Staff at pubs, bars and shops in the Broads National Park are being offered free training and equipment by the RNLI that could ultimately help prevent people drowning on the area’s waterways.
The Royal National Lifeboat Institution, the charity that saves lives at sea, is running a pilot scheme which will supply potentially lifesaving “throw bags” to pubs at key locations, and train staff to use them when people get into distress in the water.
The ‘Waterside Community Responder’ scheme comes in the wake of official statistics that show in the last three years, 20 people drowned around the Broads.
Ben Mitchell, Community Safety Partner for the RNLI, said: This scheme is very straightforward – we’re offering to provide free training in how to use these throw bags, to the people and businesses that are most likely to witness people getting into difficulty in the water.
A throw bag is essentially a 20m floating line that when packed its own bag is weighted enough to be thrown to a casualty, it can then be used to pull the casualty to safety by the person throwing the bag.
Ben, who will deliver the training along with fellow members of Happisburgh RNLI Community Safety Team, continued: ‘Research shows that a significant proportion of drownings involve people visiting pubs and bars near water and then getting into distress. It could be someone taking a seemingly innocent swim and suffering cold water shock, or it could be through an accident where someone never intended to be in the water.’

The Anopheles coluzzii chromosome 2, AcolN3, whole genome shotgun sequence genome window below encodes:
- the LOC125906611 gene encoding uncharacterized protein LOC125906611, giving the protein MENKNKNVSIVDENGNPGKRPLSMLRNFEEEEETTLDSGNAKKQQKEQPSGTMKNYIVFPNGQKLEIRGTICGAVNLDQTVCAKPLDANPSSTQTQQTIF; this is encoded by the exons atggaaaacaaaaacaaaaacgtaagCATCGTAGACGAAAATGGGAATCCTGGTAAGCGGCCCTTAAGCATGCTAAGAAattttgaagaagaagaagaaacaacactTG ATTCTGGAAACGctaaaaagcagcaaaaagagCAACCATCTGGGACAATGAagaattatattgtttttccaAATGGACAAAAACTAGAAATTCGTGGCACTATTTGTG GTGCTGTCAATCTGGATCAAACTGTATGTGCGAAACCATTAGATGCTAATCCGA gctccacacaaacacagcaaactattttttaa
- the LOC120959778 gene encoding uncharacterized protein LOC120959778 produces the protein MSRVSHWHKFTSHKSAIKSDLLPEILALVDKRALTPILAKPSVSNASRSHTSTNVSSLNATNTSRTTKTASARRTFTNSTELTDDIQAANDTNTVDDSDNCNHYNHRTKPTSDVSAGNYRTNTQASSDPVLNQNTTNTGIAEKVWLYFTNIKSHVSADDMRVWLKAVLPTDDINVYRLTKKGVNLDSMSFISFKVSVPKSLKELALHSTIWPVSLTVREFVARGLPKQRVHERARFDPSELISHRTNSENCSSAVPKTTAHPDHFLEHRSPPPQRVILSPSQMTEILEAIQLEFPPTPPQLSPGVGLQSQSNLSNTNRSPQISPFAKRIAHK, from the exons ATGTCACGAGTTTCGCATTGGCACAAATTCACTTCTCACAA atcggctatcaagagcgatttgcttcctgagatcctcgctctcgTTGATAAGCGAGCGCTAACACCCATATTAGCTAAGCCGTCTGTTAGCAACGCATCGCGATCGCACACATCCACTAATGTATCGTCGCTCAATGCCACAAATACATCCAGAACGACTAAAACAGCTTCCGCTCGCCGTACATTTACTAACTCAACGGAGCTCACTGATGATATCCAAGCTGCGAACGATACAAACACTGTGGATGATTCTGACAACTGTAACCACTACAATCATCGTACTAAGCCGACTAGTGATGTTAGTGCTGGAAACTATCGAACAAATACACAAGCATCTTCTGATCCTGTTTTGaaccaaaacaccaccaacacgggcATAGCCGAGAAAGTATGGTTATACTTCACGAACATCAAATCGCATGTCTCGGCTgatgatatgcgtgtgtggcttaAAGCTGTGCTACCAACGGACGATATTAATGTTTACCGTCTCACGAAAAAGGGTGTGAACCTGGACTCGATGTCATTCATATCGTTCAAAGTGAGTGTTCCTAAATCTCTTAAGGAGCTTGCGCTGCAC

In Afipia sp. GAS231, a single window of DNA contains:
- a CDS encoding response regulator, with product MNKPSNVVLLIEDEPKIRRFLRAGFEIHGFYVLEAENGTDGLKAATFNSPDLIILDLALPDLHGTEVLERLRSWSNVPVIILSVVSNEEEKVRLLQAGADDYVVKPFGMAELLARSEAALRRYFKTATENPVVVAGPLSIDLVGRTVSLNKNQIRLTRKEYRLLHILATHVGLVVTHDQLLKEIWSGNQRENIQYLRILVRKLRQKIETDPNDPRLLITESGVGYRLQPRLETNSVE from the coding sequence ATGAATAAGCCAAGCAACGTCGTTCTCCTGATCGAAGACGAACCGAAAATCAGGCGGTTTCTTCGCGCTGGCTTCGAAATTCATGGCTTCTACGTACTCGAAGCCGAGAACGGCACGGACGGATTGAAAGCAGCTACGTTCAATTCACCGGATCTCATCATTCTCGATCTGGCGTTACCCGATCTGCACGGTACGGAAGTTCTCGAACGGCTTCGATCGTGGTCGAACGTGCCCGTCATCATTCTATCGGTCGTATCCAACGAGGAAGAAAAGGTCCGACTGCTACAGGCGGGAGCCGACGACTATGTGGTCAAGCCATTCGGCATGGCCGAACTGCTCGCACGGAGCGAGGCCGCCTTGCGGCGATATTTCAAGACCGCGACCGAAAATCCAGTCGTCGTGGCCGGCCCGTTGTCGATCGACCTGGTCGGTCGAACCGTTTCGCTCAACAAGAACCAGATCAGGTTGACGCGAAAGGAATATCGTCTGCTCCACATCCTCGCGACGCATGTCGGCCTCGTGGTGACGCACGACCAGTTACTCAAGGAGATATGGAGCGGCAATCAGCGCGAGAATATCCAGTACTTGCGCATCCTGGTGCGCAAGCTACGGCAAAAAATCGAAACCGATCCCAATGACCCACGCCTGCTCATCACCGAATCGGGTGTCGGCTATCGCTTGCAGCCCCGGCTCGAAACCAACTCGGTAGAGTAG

‘Staff at these places will be our advocates in waterside environments, and are the ones most likely to be there at times where risk is most prevalent. The idea behind training staff or volunteers at pubs bars and restaurants is they will be able to encourage good behaviours in that environment by giving the public knowledge and advice, and they will ultimately know what to do if someone did enter the water.’
The initiative coincides with the RNLI’s annual national drowning prevention campaign, Respect the Water. The campaign aims to encourage people to make themselves aware of the potential dangers of the water and take steps wherever possible to minimise the risk of being on or near water. It is part of the charity efforts towards the goal of halving the number of accidental coastal deaths by 2024.
Some basic safety information the RNLI is urging people to remember is:
- People who fall into cold water follow the same instinct, to gasp, thrash about and swim hard. But this is the worst thing to do – it increases chances of water entering your lungs and increases strain on your heart.
- If you fall into cold water, fight your instinct to swim hard. Instead just float until you can regain control of your breathing before then trying to swim to safety or call for help. You’ll have a far better chance of staying alive.
- If you see someone else in trouble in the water, fight the instinct to go in yourself. Call 999 or 112 and ask for the coastguard.
Broads Authority Chief Executive, John Packman welcomed the Waterside Community Responder initiative when he said: ‘We want everyone to enjoy the waterways within our National Park safely. Thankfully the vast majority of the 8 million visits to the Broads every year pass without incident but any move that can help minimise the risk of tragic accidents has to be a good thing.’
The RNLI is now appealing for managers and staff at pubs, bars and restaurants to come forward and register their interest for training. More information can be found by visiting this website https://rnli.org/pages/throw-bag-training